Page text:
In brief - Over the series, we have discussed identifying, assessing, controlling and responding to psychosocial hazards - but how will the new Code of Practice impact on common law workers' compensation claims?

At common law, an employer has a non-delegable duty to take reasonable care to prevent foreseeable risk of psychiatric injury to its employees.

The claimant must establish that the employer failed to take reasonable care to prevent psychiatric injury. Examples of exercising reasonable care could be to:

  1. increase the level of support during peak workloads or when dealing with traumatic or sensitive subject matter; 

  2. undertake regular reviews and meetings with workers;

  3. set achievable performance standards and workloads for the number of workers, work hours and their skill sets

While approved codes of practice such as the Managing the risk of psychosocial hazards at work Code of Practice 2022 are not law, they are admissible in court proceedings.

A Judge may consider an approved code of practice as evidence of what the employer should have known about a hazard, risk or control and may rely on the code to determine what is reasonably practicable in the circumstances: Parry v Woolworths Limited [2009] QCA 26; Griffiths v State of Queensland [2011] QCA 57.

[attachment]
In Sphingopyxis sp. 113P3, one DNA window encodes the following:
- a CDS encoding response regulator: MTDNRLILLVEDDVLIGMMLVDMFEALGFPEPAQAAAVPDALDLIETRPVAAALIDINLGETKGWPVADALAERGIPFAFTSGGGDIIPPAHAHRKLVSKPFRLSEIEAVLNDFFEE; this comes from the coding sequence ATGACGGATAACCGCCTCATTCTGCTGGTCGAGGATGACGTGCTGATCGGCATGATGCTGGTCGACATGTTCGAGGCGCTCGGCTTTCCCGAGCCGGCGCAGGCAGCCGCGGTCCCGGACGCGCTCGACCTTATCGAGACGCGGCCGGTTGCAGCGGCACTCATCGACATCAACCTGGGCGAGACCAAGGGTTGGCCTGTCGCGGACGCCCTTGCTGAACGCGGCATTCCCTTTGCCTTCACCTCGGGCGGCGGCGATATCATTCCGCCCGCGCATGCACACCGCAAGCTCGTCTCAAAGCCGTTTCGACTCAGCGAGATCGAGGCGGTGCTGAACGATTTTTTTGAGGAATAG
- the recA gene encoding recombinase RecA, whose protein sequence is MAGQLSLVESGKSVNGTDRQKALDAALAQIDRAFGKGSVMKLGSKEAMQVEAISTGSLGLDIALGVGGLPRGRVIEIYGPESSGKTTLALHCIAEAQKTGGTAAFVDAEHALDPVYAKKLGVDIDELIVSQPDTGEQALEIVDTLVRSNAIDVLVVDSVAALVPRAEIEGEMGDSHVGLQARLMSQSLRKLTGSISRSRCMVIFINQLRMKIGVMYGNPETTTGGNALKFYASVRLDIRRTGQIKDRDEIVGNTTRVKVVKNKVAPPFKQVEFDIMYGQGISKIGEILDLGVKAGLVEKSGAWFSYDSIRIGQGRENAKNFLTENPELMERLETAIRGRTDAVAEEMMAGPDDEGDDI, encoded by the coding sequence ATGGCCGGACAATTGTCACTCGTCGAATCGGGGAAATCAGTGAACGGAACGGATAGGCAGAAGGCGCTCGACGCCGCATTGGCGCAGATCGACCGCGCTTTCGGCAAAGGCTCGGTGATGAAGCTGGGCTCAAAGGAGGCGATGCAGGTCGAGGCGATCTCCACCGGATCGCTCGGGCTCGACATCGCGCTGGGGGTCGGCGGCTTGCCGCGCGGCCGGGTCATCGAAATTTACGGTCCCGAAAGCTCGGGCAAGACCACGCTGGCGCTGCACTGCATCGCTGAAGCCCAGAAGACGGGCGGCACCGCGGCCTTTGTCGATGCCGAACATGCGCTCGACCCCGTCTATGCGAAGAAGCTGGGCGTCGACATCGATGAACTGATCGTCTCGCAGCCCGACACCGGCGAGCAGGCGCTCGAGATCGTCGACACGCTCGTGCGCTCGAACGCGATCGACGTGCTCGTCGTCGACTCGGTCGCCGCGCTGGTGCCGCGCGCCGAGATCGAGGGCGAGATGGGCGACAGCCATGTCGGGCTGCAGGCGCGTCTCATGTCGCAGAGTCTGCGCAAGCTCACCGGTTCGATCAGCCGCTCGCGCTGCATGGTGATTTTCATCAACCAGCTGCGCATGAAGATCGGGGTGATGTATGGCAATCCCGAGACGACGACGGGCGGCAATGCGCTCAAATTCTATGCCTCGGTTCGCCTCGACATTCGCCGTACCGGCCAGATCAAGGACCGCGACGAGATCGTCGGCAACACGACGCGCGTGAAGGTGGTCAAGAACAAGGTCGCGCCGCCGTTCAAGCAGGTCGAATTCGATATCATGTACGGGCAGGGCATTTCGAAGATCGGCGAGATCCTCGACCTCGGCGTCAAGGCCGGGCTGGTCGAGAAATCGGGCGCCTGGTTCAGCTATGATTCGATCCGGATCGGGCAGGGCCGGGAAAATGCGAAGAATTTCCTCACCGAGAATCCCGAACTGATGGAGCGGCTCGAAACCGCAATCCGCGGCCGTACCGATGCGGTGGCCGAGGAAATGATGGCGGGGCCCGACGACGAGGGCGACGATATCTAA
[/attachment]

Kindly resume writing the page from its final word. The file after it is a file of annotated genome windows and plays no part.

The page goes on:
If you have any questions about the impact on the new Code of Practice on your common law claims, please contact us.

This is commentary published by Colin Biggers & Paisley for general information purposes only. This should not be relied on as specific advice. You should seek your own legal and other advice for any question, or for any specific situation or proposal, before making any final decision. The content also is subject to change. A person listed may not be admitted as a lawyer in all States and Territories. © Colin Biggers & Paisley, Australia 2024.

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